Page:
The post-Covid utopia: Paris-Berlin in four hours…

It is well known that great crises give rise to great utopias. The EU’s Covid-19 economic stimulus package could be used to fund a high-speed rail network across Europe, according to the Vienna Institute for International Economic Studies.

The EU’s €2 trillion recovery package for economies blighted by the coronavirus pandemic and the subsequent lockdown aims to avoid a damaging and long-lasting recession. According the website Deutsche Welle, the Commission will raise money on the financial markets. It is to be repaid over decades, from 2028 until 2058 at the latest. The move would require the approval of all EU member states. But the most important thing is what we could do with all that money.

A report from the Vienna Institute for Economic Studies has looked at ways of spending the fund to get the most out of it and is proposing a series of massive infrastructure projects including energy and health, but also a European network of high-speed trains…(1)

If we go back over the history of the European Union’s infrastructure policy, from the mid1980s onward, the European Union developed an EU transport policy, based on the idea on extending the Trans-European Transport Network (TEN-T) as a planned network of roads, railways, airports and water infrastructure in the EU. Subsequently the emphasis shifted to opening up transport markets, including by establishing a common framework for charging for transport services. More recently the greening of transport became a declared goal, explains the Institute.

The goal of the Vienna Institute’s rail network is very clear: to reduce long distances below the four-hour travel time, which is favorable to the train. The goal is cutting by around half the EU’s domestic air passenger operations has the potential to reduce global commercial aviation CO2 emissions by about 4-5 percent. The vast majority of major railway lines allows only a speed of (far) below 200 km/h, cross-border travel is also hampered by a number of technical differences and interoperability is also hindered by the fragmentation of national railway companies with their different standards of operation, says the document.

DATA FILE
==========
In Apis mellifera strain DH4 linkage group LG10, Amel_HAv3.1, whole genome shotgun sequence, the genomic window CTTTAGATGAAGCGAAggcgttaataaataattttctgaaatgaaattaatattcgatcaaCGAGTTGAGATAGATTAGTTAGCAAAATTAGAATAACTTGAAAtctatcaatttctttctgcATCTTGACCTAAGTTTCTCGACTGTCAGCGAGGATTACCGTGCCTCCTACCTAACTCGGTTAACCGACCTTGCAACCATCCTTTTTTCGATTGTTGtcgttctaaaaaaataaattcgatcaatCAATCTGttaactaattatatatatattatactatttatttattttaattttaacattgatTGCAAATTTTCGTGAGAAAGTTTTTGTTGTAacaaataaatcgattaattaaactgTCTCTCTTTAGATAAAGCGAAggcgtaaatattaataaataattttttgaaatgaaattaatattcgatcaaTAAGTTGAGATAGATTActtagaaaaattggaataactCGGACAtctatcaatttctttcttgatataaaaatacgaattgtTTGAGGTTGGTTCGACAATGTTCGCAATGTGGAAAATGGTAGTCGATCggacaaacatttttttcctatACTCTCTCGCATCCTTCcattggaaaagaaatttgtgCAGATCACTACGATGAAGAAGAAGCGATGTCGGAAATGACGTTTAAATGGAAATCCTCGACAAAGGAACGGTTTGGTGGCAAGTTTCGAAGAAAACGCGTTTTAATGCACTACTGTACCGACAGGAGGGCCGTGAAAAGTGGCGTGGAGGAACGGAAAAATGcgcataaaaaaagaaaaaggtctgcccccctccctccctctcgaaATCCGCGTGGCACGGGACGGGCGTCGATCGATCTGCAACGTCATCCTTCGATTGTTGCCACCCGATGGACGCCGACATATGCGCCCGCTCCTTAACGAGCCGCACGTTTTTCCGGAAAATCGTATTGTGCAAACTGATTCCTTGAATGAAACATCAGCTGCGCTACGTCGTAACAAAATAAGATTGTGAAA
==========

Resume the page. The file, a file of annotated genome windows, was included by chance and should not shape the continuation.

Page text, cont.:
To rise above it all, the Institute proposes his idea of the Ultra-Rapid-Train, URT. This technology should be superior to current high-speed trains if the 1,100 kilometres between Paris and Berlin are to be completed in four hours. TGV technology or magnetic levitation? It is not mentioned in the report. The URT network should be a new double-track high-speed railway system that is complementary to the existing networks. However, where suitable, also existing lines could be adapted. An average speed in the range of 250–350 km/h should be achieved. This would allow passengers to halve the current rail travel times, for instance, from Paris to Berlin to about four hours, making air travel for a large part of the intra-European passenger transport obsolete, says the Institute.

A fully fledged URT network might consist of four major railway lines, connecting all the capital cities of the EU. Equally it connects many of Europe’s key economic powerhouses, but also less developed regions, such as the Mezzogiorno (southern Italy), stated the report. The network could connect all Europeans regions as well as potentially halving current journey times between northern and southern cities.

The plan proposes four lines:

1. Paris to Dublin – from Paris to Brest, taking the Brest-Cork ferry then running from Cork to Dublin. The report describes this route as ‘taking on an additional significance in the context of Brexit’.

2. Lisbon to Helsinki – running from Lisbon through Spain and France, via Paris, then to Belgium and the Netherlands before splitting into a loop via Berlin and onwards to Helsinki.

3. Brussels to Valetta – through Belgium, Germany, Switzerland and Italy before taking the ferry to Malta

4. Berlin to Nicosia – with a ferry-based sea link between Piraeus and Paphos and a loop between Vienna and Sofia.

According the Vienna Institute, the construction of the URT – system achieves several goals simultaneously, like to represent a pan-European activity to foster European integration and cohesion, to constitute a lighthouse project in support of the European Green Deal’s aim or also to create another European champion in the transport industry in line with the 2019 Franco-German Manifesto for a European industrial policy fit for the 21st Century.

This recovery plan bears a strong resemblance to the major works of the time Jacques Delors, President of the European Commission from 1985 to 1994. In January 1989, during a visit to Bulgaria, French President François Mitterrand evasively declared « that a TGV would one day link Sofia ».

The archives of the 1990s are full of lavish plans for pan-European high-speed networks, intended to integrate Europe into a single railway territory. There were plans for a unified TGV, a kind of European rail airbus, but many didn’t measure the legendary rivalry between Siemens’ Germany and Alstom’s France. Only the Benelux network and the HS1 line to London were linked to the French network, which made it seem as this time Europe was on the way to high speed. The 2000s and the arrival of a new business model in aviation have put the great railway dreams in the cupboard.

Currently, high speed rail no longer seems to be a dream and only a few utopians are trying other technologies, such as Hyperloop. If the current major TEN-T projects could already be completed, the railways would be a great winner.

That said, this document from the Vienna Institute preferred the train to the plane for long distances. That is in and of itself a big progress…

(1) 2020 – The Vienna Institute for International Economic Studies  – How to Spend it: A Proposal for a European Covid-19 Recovery Programme